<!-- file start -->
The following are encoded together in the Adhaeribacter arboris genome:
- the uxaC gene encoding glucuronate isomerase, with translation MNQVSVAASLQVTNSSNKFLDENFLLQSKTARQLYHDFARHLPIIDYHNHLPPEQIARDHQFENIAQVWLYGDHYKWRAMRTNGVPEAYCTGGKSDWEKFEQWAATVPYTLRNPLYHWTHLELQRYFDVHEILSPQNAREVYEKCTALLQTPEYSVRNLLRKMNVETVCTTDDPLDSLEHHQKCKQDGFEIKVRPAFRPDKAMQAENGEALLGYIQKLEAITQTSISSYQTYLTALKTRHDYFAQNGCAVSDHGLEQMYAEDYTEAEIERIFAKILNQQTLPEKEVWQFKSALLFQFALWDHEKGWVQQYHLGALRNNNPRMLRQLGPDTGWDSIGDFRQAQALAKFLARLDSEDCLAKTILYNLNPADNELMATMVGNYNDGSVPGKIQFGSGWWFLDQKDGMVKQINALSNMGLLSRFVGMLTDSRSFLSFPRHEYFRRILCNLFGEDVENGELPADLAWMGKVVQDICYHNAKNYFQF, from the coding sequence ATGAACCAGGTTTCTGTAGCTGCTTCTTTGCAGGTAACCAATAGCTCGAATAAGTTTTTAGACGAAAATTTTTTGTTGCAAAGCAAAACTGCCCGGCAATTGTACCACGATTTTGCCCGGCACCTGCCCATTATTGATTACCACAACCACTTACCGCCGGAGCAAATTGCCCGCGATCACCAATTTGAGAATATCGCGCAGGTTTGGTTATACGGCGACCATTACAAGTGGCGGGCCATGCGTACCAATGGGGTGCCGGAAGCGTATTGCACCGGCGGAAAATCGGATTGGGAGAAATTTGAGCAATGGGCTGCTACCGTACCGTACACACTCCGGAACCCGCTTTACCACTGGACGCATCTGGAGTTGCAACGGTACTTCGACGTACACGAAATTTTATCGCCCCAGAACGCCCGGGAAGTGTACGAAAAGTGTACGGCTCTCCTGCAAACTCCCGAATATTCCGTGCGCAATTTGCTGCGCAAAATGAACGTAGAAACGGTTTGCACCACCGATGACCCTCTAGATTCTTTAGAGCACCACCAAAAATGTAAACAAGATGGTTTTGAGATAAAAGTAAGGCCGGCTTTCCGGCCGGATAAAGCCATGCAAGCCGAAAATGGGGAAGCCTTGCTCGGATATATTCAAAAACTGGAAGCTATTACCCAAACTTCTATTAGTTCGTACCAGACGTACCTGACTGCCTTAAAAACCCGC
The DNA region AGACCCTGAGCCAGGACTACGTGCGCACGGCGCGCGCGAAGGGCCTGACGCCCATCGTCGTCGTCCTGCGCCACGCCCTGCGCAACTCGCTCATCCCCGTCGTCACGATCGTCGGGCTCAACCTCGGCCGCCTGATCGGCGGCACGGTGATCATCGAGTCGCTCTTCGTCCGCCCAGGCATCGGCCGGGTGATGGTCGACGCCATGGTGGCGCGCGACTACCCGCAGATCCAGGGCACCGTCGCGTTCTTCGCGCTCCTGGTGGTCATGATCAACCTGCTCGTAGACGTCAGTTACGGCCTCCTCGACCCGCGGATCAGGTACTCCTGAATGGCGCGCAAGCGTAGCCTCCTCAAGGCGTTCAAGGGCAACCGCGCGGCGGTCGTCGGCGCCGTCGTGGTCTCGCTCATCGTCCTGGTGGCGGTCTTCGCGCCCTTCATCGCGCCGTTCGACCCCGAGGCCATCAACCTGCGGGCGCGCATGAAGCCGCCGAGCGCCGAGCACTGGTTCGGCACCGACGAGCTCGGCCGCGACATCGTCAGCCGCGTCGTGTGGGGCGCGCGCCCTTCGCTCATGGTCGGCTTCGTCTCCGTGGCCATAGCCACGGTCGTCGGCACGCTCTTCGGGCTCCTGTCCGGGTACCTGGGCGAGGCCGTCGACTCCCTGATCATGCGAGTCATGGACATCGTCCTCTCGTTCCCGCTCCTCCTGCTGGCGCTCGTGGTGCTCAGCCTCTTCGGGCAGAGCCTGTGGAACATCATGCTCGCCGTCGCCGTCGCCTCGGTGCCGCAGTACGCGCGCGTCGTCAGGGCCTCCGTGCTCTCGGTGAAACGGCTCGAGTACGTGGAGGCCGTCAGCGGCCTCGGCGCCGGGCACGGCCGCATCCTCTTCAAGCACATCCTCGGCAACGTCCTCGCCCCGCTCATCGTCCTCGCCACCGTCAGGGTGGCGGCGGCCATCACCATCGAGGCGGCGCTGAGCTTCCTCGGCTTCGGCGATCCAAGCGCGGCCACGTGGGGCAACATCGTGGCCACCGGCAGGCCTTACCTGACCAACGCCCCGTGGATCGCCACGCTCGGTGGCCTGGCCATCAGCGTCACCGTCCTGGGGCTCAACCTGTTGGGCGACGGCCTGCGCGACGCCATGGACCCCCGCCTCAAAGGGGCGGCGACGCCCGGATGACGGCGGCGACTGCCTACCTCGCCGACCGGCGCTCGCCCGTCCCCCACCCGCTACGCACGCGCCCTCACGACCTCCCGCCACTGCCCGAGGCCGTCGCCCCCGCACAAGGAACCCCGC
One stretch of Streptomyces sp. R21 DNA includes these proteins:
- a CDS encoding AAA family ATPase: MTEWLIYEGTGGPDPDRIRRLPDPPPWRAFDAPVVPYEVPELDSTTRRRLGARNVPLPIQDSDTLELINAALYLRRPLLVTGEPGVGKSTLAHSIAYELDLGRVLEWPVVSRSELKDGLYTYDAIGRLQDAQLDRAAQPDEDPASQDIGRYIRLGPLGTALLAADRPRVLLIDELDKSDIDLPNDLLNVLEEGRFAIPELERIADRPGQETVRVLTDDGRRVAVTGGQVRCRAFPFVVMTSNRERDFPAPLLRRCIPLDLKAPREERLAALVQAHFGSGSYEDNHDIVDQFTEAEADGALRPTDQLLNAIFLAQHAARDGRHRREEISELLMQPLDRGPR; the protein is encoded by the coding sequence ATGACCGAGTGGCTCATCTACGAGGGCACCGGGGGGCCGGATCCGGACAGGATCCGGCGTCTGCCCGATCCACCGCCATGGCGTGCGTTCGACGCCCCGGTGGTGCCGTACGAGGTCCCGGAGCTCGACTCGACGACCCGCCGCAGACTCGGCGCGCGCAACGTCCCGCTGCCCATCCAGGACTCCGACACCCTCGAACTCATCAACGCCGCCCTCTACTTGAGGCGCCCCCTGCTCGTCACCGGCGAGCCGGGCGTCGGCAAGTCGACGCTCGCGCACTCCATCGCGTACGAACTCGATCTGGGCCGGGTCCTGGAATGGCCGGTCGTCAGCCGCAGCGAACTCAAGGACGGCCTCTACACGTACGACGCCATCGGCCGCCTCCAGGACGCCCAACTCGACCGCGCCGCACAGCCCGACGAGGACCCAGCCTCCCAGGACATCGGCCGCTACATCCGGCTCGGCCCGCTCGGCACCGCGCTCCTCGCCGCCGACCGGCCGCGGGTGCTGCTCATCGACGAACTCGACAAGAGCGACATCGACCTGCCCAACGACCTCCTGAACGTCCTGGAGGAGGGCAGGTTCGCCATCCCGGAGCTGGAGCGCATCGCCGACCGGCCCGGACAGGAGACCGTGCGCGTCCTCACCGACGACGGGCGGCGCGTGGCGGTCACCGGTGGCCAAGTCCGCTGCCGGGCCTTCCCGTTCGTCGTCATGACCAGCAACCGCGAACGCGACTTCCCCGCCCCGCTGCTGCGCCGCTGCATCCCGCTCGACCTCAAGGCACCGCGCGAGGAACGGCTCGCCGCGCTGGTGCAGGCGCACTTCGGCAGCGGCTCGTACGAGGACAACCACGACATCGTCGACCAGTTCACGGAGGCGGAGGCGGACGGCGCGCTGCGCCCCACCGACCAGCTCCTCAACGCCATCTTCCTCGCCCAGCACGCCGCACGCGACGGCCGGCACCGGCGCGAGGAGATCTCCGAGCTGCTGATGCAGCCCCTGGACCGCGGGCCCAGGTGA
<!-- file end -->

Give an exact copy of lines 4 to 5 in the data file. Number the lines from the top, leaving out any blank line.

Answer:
One stretch of Streptomyces sp. R21 DNA includes these proteins:
- a CDS encoding AAA family ATPase: MTEWLIYEGTGGPDPDRIRRLPDPPPWRAFDAPVVPYEVPELDSTTRRRLGARNVPLPIQDSDTLELINAALYLRRPLLVTGEPGVGKSTLAHSIAYELDLGRVLEWPVVSRSELKDGLYTYDAIGRLQDAQLDRAAQPDEDPASQDIGRYIRLGPLGTALLAADRPRVLLIDELDKSDIDLPNDLLNVLEEGRFAIPELERIADRPGQETVRVLTDDGRRVAVTGGQVRCRAFPFVVMTSNRERDFPAPLLRRCIPLDLKAPREERLAALVQAHFGSGSYEDNHDIVDQFTEAEADGALRPTDQLLNAIFLAQHAARDGRHRREEISELLMQPLDRGPR; the protein is encoded by the coding sequence ATGACCGAGTGGCTCATCTACGAGGGCACCGGGGGGCCGGATCCGGACAGGATCCGGCGTCTGCCCGATCCACCGCCATGGCGTGCGTTCGACGCCCCGGTGGTGCCGTACGAGGTCCCGGAGCTCGACTCGACGACCCGCCGCAGACTCGGCGCGCGCAACGTCCCGCTGCCCATCCAGGACTCCGACACCCTCGAACTCATCAACGCCGCCCTCTACTTGAGGCGCCCCCTGCTCGTCACCGGCGAGCCGGGCGTCGGCAAGTCGACGCTCGCGCACTCCATCGCGTACGAACTCGATCTGGGCCGGGTCCTGGAATGGCCGGTCGTCAGCCGCAGCGAACTCAAGGACGGCCTCTACACGTACGACGCCATCGGCCGCCTCCAGGACGCCCAACTCGACCGCGCCGCACAGCCCGACGAGGACCCAGCCTCCCAGGACATCGGCCGCTACATCCGGCTCGGCCCGCTCGGCACCGCGCTCCTCGCCGCCGACCGGCCGCGGGTGCTGCTCATCGACGAACTCGACAAGAGCGACATCGACCTGCCCAACGACCTCCTGAACGTCCTGGAGGAGGGCAGGTTCGCCATCCCGGAGCTGGAGCGCATCGCCGACCGGCCCGGACAGGAGACCGTGCGCGTCCTCACCGACGACGGGCGGCGCGTGGCGGTCACCGGTGGCCAAGTCCGCTGCCGGGCCTTCCCGTTCGTCGTCATGACCAGCAACCGCGAACGCGACTTCCCCGCCCCGCTGCTGCGCCGCTGCATCCCGCTCGACCTCAAGGCACCGCGCGAGGAACGGCTCGCCGCGCTGGTGCAGGCGCACTTCGGCAGCGGCTCGTACGAGGACAACCACGACATCGTCGACCAGTTCACGGAGGCGGAGGCGGACGGCGCGCTGCGCCCCACCGACCAGCTCCTCAACGCCATCTTCCTCGCCCAGCACGCCGCACGCGACGGCCGGCACCGGCGCGAGGAGATCTCCGAGCTGCTGATGCAGCCCCTGGACCGCGGGCCCAGGTGA